Wind in the Willows by Kenneth Grahame
Discussing my favourite animals, as you do, I realised that mine were the Otter, Mole, Badger and Vole, a list absolutely informed by those anthropomorphic little chaps in Wind in the Willows. How I loved this book as a child, reading and rereading till it no longer held any surprises.
I loved the chapters about the Wild Wood and the retaking of Toad Hall. My grown up self would rather approve of the redistribution of wealth when Toad Hall was occupied by The People but those weasels and stoats were rather horrid, terrorising Mole in the wood, and demonstrating appallingly debauched behaviour during the short-lived coup. The image of the whirling Mole dressed as a washerwoman and waving his stick shouting “A MOLE! A MOLE!” always makes me chuckle.
My favourite chapter is when Mole realises that he’s missed his home, smelling it from a distance and becoming full of longing. It’s what we Welsh would call Hiraeth I suppose, and being a homey sort of person myself, I can feel the pull of the familiar and one’s own special space.
There are few significant women in the book, except the kindly jailer’s daughter and the barbaric washerwoman who expects the Toad to do some actual work, so the boys get to make all the decisions and have all the adventures. It’s all a bit ‘Last of the Summer Wine’, but I’d much rather be wandering the lanes in a caravan than be up to my armpits in furniture polish.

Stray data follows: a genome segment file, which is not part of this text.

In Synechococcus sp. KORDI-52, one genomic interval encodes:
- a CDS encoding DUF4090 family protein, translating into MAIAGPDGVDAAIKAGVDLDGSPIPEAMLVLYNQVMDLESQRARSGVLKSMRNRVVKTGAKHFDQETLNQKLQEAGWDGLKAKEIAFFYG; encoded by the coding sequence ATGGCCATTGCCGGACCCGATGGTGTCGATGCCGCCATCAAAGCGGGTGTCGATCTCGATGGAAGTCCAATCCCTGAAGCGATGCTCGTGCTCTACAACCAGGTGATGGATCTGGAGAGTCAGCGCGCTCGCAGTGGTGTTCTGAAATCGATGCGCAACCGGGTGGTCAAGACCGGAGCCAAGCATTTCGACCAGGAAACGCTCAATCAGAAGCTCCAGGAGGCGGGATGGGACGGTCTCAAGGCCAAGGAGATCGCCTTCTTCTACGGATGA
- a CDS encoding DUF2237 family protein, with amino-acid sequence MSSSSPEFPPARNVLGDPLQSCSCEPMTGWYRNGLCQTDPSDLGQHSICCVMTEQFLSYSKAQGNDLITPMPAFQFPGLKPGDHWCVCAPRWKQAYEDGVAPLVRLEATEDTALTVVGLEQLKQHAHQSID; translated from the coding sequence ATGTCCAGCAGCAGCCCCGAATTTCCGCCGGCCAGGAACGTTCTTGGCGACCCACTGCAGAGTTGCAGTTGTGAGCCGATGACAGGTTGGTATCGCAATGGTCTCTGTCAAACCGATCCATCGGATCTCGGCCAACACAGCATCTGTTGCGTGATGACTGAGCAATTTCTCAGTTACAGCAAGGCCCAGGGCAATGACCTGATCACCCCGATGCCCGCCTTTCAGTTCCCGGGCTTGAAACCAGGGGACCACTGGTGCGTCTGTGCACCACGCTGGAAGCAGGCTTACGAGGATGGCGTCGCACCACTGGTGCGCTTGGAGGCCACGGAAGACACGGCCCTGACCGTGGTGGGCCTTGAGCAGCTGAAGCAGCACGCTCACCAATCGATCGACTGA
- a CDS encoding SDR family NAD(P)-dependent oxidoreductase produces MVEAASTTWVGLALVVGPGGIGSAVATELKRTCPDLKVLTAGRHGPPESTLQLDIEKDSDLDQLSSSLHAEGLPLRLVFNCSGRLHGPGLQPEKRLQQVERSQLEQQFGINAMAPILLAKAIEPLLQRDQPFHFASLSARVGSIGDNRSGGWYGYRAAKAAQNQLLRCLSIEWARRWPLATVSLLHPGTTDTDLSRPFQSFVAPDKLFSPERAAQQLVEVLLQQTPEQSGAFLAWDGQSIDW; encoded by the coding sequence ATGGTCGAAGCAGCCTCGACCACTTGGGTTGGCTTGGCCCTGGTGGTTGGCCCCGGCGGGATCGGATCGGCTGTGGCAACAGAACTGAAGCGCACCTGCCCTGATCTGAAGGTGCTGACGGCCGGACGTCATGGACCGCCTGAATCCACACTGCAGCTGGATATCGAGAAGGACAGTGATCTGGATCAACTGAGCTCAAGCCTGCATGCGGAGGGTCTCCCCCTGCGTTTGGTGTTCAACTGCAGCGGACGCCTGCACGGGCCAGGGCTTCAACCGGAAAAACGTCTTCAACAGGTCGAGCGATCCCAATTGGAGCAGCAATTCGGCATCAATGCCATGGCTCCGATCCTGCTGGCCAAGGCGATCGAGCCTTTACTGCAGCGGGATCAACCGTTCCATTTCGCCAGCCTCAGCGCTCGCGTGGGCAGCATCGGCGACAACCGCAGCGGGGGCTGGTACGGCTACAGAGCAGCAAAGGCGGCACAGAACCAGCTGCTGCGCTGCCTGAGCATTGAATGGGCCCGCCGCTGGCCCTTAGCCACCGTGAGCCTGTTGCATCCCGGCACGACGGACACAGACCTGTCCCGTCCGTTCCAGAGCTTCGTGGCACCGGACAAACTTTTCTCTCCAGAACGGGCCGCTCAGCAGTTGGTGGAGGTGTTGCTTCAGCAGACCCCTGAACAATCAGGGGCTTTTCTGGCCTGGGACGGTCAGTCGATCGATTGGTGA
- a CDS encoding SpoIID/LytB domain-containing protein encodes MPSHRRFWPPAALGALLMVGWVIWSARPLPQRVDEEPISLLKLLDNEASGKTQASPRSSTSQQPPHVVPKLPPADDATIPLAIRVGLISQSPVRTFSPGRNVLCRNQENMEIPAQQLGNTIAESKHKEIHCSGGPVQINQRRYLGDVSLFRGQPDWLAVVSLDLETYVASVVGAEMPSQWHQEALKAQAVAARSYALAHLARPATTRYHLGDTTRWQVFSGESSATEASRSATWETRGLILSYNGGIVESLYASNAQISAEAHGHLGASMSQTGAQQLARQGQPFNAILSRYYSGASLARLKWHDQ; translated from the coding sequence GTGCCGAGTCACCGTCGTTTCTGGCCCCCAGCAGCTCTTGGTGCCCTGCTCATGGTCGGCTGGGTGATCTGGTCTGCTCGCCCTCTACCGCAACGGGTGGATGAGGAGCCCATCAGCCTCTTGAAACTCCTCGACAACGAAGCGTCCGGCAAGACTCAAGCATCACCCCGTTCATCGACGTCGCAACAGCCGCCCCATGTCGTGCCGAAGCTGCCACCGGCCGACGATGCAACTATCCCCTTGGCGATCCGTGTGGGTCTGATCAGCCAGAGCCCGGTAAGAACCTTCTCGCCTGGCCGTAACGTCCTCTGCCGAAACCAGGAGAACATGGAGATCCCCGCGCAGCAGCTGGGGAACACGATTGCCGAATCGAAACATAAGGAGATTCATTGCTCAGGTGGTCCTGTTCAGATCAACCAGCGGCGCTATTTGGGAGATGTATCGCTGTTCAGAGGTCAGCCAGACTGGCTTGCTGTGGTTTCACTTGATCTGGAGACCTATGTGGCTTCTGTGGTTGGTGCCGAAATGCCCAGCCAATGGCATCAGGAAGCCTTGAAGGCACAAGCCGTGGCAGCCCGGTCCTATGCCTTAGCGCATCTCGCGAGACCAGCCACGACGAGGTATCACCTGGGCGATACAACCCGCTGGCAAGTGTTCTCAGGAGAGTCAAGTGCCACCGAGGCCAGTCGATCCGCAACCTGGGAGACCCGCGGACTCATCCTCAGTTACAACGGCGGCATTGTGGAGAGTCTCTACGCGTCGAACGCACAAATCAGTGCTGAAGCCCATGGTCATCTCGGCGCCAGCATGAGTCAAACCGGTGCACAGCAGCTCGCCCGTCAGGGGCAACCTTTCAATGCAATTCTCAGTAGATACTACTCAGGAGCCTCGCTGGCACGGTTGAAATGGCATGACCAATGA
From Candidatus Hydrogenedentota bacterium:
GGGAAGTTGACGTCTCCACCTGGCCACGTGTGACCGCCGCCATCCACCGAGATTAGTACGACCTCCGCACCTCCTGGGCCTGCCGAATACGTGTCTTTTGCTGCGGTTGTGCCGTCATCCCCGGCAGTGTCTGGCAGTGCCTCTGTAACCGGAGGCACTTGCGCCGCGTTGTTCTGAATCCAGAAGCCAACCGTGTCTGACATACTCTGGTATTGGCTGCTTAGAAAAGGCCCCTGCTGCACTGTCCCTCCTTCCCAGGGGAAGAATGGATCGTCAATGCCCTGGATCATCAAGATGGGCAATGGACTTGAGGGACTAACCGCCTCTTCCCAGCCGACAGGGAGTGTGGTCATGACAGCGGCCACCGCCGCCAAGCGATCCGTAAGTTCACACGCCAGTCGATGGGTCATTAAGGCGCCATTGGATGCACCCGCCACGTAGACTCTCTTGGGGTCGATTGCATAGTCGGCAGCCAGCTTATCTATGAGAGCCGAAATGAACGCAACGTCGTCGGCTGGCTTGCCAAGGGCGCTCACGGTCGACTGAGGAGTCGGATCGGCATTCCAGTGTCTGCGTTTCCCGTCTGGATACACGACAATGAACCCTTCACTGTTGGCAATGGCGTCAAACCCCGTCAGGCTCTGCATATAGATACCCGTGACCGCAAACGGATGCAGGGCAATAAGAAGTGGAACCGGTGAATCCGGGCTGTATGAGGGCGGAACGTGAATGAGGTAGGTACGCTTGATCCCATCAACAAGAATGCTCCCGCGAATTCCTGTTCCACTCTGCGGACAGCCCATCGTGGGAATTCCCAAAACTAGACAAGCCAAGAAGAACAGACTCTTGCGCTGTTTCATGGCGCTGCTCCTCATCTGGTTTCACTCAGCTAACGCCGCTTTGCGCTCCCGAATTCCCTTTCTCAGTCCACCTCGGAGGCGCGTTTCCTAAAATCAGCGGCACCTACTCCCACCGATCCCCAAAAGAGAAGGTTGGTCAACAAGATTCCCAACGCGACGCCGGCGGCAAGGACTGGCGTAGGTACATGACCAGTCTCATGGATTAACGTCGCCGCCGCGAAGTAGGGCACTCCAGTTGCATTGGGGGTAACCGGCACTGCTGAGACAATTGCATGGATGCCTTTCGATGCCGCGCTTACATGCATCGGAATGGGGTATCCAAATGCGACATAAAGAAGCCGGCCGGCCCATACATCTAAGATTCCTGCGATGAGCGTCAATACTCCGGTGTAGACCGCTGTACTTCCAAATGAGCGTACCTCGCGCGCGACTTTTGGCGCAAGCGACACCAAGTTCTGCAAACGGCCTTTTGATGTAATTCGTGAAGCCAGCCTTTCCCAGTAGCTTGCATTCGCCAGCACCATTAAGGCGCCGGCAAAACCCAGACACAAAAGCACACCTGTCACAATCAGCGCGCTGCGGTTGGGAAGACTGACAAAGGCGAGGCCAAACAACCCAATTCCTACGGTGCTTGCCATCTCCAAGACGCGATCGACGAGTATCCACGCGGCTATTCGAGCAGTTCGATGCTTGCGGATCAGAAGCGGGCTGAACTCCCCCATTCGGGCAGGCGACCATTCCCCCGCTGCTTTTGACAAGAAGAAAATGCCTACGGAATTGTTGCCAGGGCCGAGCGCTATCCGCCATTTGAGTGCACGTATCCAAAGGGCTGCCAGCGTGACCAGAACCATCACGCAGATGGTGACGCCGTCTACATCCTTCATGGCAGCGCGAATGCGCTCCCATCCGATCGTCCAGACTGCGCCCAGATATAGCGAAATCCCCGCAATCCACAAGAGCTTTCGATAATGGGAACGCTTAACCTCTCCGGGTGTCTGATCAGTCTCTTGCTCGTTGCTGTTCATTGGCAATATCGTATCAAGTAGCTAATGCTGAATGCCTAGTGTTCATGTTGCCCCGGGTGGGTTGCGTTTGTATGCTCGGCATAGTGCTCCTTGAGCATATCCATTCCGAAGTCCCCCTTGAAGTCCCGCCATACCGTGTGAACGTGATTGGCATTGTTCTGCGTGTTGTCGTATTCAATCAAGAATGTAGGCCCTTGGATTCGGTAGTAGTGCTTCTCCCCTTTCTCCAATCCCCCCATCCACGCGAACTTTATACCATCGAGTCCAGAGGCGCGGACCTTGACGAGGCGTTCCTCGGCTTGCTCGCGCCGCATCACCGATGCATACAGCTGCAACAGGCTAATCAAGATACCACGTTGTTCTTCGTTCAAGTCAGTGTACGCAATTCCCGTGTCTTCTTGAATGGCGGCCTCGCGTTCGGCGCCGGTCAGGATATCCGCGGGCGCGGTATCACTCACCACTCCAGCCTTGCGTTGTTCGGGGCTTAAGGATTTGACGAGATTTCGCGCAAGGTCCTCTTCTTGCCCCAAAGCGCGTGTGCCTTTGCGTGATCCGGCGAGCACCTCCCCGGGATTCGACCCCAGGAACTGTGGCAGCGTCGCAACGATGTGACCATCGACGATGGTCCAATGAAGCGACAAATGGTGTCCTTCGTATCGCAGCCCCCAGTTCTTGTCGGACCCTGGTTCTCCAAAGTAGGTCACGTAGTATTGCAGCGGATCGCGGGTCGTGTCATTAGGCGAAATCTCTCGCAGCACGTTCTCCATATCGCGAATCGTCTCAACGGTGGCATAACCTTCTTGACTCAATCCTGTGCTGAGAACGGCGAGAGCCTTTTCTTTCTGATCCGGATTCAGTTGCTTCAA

And really, there is nothing, quite as nice as messing about on the river.
The illustrations and front cover shown in this post are from the 1931 edition illustrated by E H Shephard.
Hay Library is open on Monday 10am-12.30pm, 1.30-4.30pm and 5-7pm; Thursday and Friday 10am-12.30pm, 1.30-5pm, and on Saturday 9.30am-1pm.
Hay Library facilities include:
- Large print books
- Newspapers & Magazines
- Local Studies
- Childrens Area with computer
- Free Wifi
- Free Computer and Internet access*
- Printer, Scanner, Photocopier, Fax
* Computer sessions finish 15 minutes before library closing time.
There is a permanent ‘Wind in the Willows’ exhibition (with related resources and video channel) at the River & Rowing Museum in Henley-on-Thames: http://rrm.co.uk/explore/wind-in-the-willows